DOD to scale back workers' comp for contractors overseas

Congress has instructed the Defense Department to trim workers' compensation costs for contractors supporting overseas operations, reports Federal Times.

Those costs ? payments to contract workers injured or killed on the job ? have ballooned since the start of the Iraq war in 2003. Governmentwide, workers' comp costs for contractor employees supporting overseas operations shot up from $7.6 million on 430 claims in 2002 to $170 million on 11,887 claims in 2007, according to the Congressional Research Service (CRS). The Defense Department accounts for 90 percent of those costs, while other agencies, such as the State Department and the Agency for International Development, account for the remainder.

The 2009 Defense Authorization Act, which the president signed last week, directs the Pentagon to revamp its workers' compensation insurance program within nine months to lower costs and risks. In the law, Congress recommended ? but did not require ? that Defense choose a single, mandatory source of workers' comp insurance for its contractors as a possible remedy.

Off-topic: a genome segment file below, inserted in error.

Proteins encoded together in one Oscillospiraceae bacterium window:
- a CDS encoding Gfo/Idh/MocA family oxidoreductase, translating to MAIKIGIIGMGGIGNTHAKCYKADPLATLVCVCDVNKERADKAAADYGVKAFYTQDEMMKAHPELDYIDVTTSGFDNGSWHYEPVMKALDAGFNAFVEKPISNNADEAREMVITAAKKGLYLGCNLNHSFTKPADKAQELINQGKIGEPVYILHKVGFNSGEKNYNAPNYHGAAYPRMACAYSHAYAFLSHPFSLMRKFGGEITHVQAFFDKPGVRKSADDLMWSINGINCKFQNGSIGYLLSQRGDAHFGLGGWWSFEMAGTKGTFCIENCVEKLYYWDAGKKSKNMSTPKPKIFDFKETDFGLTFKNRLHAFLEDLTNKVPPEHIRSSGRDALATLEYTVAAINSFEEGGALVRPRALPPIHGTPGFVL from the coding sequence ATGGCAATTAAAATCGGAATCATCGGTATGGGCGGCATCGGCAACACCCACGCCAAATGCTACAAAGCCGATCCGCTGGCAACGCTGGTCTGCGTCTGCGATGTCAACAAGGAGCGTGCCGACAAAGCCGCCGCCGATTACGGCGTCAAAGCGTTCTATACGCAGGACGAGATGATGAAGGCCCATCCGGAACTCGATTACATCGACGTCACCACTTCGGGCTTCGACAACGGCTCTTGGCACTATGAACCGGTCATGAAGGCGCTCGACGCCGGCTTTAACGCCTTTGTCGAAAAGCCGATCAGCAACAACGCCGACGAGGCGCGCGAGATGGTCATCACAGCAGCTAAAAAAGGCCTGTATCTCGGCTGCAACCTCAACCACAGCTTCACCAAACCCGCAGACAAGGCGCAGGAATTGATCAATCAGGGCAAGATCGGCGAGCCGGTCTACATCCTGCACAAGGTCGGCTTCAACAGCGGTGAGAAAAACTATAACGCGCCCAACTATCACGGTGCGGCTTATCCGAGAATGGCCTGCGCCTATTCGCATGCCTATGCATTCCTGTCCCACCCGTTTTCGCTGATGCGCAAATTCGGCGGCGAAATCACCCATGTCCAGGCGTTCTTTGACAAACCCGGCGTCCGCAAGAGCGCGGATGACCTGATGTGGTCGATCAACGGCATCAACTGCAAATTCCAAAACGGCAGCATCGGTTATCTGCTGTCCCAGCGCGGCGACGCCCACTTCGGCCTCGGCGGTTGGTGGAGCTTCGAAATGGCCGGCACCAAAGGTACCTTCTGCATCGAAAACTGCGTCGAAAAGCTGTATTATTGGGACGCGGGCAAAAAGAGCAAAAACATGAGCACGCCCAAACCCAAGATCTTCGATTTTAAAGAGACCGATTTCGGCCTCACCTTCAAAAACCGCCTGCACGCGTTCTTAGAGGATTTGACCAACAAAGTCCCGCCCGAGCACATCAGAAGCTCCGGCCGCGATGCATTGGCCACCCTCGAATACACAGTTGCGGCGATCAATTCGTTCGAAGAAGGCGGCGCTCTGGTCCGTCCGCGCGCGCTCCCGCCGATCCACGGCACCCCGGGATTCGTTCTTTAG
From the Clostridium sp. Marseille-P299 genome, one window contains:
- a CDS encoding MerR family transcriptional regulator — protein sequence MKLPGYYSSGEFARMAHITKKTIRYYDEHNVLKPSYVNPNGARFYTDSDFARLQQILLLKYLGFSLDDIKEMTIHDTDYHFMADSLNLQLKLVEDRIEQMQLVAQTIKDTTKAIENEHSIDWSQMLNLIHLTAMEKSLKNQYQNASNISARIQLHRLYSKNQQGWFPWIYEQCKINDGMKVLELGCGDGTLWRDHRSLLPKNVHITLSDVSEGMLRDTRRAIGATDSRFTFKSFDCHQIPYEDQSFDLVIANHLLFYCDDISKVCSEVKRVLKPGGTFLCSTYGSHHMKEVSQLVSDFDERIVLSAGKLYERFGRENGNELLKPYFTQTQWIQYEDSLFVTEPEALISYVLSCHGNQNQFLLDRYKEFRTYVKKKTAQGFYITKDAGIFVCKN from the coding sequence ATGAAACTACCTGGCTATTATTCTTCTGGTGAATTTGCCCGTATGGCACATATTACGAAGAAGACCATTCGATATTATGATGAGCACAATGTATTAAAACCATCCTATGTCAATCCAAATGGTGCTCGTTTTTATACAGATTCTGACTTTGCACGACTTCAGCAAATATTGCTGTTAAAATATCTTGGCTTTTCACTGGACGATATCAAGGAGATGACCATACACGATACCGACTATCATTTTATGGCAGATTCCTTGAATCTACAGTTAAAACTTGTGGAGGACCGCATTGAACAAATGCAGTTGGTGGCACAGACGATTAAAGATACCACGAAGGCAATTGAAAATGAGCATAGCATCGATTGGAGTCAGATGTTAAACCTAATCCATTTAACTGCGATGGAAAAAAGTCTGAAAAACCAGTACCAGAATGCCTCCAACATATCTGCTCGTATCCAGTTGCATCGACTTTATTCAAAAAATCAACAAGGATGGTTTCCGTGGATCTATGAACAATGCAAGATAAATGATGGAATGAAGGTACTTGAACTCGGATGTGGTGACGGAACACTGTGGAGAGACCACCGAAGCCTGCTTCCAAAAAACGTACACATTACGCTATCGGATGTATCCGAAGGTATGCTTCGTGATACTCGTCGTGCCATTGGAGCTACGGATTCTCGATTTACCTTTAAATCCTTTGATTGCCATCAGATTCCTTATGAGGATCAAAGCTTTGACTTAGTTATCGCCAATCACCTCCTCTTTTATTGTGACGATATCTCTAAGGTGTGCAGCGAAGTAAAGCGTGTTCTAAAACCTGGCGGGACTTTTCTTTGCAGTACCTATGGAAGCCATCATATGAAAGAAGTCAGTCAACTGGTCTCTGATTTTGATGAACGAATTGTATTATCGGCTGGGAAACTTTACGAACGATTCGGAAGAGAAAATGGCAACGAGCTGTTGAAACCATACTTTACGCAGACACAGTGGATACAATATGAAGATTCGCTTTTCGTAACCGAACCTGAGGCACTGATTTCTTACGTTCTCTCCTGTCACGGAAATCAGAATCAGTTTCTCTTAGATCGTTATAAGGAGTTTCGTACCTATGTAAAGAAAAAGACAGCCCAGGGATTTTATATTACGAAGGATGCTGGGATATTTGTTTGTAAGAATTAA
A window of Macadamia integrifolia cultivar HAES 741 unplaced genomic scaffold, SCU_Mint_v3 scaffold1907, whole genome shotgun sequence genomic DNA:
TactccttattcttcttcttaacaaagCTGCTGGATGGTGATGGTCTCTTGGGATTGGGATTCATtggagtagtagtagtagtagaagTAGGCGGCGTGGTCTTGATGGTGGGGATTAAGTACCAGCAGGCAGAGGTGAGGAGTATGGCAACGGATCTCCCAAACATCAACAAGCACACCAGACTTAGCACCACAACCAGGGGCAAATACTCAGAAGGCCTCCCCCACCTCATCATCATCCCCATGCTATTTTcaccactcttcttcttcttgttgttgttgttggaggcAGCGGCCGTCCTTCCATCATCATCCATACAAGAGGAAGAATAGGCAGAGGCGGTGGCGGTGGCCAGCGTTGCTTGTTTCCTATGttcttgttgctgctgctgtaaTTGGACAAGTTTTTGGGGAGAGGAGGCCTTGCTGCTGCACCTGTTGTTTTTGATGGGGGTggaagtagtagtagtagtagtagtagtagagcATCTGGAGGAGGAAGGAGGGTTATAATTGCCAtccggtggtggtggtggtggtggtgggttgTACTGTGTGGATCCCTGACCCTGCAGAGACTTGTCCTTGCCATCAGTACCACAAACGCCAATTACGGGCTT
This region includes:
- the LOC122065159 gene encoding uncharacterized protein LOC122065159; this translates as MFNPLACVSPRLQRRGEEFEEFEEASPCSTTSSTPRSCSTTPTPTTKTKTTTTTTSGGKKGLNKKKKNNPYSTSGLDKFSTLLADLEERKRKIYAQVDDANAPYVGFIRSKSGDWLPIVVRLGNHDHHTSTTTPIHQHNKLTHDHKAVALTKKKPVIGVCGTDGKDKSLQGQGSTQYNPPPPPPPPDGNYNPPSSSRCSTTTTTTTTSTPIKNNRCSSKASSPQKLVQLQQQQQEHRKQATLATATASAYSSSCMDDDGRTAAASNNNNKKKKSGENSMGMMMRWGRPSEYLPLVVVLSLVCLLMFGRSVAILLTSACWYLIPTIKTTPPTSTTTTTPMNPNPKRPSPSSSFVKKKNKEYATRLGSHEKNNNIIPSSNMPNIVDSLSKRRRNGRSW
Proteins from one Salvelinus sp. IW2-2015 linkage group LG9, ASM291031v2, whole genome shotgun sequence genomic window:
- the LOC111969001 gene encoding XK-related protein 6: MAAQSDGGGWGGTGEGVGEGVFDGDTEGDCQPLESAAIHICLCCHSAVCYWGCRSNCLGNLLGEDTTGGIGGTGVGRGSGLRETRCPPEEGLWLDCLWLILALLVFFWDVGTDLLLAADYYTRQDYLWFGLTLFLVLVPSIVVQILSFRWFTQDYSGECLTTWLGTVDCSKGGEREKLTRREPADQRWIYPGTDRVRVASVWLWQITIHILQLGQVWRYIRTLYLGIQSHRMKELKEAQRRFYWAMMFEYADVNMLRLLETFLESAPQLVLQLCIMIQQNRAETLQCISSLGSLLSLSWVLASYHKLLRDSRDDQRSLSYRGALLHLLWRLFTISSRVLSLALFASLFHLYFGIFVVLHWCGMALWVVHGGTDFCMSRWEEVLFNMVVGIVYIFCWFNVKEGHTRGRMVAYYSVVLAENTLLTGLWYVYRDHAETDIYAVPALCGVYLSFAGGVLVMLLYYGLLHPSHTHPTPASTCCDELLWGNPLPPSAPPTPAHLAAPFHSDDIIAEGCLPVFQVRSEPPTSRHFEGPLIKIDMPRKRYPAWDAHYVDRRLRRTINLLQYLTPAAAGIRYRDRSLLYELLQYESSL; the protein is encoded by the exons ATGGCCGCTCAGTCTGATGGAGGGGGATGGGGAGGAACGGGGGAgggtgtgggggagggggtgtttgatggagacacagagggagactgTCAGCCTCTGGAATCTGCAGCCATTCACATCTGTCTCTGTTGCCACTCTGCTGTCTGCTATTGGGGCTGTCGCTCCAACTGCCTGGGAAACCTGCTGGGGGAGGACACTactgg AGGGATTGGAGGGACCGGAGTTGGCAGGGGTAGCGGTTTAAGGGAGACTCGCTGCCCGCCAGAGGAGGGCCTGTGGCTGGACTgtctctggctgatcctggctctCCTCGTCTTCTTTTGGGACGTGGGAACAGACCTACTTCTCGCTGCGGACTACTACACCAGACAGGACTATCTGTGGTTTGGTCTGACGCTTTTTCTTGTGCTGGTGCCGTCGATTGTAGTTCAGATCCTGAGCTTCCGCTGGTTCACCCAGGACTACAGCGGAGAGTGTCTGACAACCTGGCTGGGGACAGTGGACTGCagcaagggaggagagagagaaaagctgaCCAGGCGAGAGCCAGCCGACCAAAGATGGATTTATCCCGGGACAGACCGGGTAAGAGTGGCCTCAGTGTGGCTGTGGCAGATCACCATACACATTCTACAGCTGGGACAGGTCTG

Contractors are required to provide compensation for workers injured or killed on the job supporting the government abroad under the 1941 Defense Base Act. Although contractors pay for the insurance out of pocket, the costs are passed on to the government through contracts.

Requiring Defense Department contractors to buy workers' compensation insurance from a single provider could save the government $360 million over the next decade, the Congressional Budget Office estimates. Currently, Defense allows contractors to choose their own insurers. Other departments require contractors to use a particular insurer and, as a result, they pay lower premiums than Defense does, according to CRS.

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